The HTC 10 includes a 5.2-inch Super LCD 5 display with a resolution of 2560 x 1440, equating to a pixel density of 564 ppi. Interestingly, this is HTC’s first major smartphone release with a 1440p display, as the One M8 and One M9 both included 1080p displays while the market was shifting to 1440p. Of course HTC has used 1440p technology on some of their other limited release products, but it’s great to see the technology come to their main flagship.

1440p smartphone displays have now matured to the point where they’re bright enough for regular use, and the increased sharpness and clarity makes viewing text a pleasure. The higher resolution also has advantages in virtual reality applications, which is quickly becoming a great use case for high-end devices like the HTC 10.

HTC’s Super LCD technology has typically been one of the better LCDs on the market, and this is no exception with the HTC 10. Top end brightness isn’t as good as the LG G5 provides with its display, but we’re still getting fantastic viewing angles and reasonably deep blacks for an LCD, leading to a great contrast ratio that helps colors ‘pop’.

Color performance in the default ‘vivid’ display mode is poor as you might expect. Colors are oversaturated to deliver a more vibrant image, which does make things look great in some situations, but you lose that realistic look you’d get from a color correct display. In this mode, the display also has a very cold color temperature, which gives whites and greys in particular a blue tint.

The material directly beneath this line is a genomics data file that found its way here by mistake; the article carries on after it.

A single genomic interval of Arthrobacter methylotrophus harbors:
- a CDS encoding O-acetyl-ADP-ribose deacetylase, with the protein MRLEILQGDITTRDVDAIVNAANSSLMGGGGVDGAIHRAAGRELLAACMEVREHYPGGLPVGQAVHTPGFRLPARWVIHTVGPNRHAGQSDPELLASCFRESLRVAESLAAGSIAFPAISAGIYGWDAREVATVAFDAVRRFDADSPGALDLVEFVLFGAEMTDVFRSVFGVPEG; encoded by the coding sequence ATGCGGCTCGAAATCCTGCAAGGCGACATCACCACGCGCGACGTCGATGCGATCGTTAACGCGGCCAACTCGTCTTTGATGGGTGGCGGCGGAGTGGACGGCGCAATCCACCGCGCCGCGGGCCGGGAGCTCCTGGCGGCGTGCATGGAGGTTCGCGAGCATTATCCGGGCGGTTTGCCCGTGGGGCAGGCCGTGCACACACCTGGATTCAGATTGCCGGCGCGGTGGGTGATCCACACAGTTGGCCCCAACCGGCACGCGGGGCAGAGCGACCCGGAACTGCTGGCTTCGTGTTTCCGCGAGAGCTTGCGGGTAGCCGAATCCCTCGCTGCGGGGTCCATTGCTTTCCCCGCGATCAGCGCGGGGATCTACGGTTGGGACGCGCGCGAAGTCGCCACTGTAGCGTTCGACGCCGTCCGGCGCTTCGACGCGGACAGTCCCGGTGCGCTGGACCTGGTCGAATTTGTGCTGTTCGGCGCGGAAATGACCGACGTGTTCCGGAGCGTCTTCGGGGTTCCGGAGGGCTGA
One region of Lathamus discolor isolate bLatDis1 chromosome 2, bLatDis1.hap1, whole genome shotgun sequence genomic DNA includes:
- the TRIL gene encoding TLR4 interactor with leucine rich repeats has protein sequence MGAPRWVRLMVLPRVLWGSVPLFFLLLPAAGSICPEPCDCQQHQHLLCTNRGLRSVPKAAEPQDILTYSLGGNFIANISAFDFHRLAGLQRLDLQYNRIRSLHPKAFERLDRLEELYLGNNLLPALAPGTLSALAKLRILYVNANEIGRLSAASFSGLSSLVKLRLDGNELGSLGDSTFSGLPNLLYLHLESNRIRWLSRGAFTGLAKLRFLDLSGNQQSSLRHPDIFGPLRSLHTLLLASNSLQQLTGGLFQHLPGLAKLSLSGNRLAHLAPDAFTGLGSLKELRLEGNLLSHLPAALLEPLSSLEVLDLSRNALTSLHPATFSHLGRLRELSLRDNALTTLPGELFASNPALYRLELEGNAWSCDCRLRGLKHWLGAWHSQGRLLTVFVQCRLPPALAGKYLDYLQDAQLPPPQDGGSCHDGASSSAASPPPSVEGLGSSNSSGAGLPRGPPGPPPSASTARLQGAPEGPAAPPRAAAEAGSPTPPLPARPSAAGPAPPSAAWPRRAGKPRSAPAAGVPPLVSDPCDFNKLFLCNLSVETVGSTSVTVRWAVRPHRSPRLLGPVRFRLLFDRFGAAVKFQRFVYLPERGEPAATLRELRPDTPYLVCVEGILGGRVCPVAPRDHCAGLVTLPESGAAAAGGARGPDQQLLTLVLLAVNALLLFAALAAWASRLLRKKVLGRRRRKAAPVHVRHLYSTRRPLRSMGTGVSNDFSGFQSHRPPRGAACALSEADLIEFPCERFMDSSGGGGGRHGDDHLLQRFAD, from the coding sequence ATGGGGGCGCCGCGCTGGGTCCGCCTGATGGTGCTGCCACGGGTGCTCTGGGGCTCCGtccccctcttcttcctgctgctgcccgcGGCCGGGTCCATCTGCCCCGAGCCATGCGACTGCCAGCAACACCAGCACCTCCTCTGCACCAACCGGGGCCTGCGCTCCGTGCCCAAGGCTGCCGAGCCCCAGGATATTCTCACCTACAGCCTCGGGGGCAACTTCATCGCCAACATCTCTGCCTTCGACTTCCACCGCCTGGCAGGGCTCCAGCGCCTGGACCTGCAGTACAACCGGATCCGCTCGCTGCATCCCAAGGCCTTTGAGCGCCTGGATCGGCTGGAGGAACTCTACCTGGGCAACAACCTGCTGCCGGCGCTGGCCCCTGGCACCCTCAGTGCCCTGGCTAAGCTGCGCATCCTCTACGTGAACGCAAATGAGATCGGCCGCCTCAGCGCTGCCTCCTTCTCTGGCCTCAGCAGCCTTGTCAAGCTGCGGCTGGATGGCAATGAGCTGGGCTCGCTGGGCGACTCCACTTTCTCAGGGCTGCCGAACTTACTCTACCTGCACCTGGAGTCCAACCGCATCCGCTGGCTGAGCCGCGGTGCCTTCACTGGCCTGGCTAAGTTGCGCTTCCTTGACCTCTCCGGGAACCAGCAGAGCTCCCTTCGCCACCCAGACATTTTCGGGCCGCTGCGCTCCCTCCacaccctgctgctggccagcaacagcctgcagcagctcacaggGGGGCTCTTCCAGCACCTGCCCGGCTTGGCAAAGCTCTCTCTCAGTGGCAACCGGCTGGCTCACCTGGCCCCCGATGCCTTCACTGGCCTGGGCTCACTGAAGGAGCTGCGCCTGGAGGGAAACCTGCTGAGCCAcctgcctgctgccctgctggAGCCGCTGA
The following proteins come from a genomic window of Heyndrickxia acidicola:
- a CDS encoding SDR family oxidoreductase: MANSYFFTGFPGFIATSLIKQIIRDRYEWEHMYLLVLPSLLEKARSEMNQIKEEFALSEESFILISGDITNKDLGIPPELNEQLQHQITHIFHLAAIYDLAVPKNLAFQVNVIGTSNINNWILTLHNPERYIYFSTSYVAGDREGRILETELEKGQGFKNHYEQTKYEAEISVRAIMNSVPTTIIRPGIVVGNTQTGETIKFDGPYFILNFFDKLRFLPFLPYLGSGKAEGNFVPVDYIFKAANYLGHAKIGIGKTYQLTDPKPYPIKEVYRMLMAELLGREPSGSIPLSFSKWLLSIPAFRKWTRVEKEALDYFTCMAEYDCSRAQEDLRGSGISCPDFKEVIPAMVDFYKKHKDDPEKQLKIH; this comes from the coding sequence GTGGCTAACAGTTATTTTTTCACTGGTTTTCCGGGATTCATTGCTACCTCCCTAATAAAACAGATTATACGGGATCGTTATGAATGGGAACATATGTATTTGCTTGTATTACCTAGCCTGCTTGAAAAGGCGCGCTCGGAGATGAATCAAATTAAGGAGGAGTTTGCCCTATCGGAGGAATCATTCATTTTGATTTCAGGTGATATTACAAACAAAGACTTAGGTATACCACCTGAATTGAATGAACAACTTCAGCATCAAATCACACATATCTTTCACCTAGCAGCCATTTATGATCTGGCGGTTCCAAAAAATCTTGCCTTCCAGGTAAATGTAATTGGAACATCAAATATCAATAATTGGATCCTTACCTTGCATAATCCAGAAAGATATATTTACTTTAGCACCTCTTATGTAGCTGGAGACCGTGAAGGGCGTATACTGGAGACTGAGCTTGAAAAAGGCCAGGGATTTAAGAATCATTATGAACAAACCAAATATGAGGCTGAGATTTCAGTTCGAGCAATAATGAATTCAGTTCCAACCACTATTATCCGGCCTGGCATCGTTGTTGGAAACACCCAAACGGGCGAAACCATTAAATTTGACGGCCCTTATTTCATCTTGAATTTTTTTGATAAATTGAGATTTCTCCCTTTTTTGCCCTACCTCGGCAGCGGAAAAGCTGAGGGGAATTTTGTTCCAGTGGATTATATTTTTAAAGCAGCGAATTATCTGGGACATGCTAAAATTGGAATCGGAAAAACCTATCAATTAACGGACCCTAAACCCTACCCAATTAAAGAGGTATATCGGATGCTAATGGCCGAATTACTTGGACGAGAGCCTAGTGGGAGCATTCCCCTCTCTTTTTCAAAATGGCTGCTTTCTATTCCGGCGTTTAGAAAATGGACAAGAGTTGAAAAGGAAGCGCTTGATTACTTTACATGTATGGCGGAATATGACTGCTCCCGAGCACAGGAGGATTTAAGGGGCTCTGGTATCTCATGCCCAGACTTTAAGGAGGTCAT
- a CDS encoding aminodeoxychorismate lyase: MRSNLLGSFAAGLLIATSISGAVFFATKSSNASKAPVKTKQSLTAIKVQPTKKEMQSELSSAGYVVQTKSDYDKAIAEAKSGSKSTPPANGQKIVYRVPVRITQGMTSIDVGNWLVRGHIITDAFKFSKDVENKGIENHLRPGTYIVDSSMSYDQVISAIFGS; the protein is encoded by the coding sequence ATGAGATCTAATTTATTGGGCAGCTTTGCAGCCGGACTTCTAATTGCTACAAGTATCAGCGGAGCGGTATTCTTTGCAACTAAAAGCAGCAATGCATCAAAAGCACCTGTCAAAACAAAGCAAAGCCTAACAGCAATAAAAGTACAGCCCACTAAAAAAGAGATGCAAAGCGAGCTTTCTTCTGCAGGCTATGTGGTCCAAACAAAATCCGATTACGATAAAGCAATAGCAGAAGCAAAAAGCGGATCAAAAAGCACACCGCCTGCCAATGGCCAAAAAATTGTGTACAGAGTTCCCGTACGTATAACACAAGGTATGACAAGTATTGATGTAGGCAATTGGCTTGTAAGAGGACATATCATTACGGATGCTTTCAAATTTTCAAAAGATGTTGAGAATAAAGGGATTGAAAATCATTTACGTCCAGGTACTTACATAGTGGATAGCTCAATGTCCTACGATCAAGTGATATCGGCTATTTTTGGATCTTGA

Luckily, for those craving an accurate display for color critical work, HTC has included an sRGB display profile that significantly improves the performance of this display. Switching to this mode doesn’t make the display completely accurate – the color temperature is still too cold – but this can be corrected by entering the temperature slider and adjusting it three notches to the warm (left) side.

When the display is corrected in this fashion, the display is very accurate, coming in just above 2.0 dE2000 in our accuracy tests. Personally I’d still leave it on the vivid mode (and there’s a temperature slider in this mode too if you’d prefer a warmer display) but I appreciate how HTC has included a color accurate mode.

It’s also worth mentioning that because HTC has used physical rather than on-screen navigation buttons, the screen real estate available is larger than some other smartphones like the LG G5. The 5.2-inch display is pretty comfortable to use in general, and the slim bezels to either side assist with usability.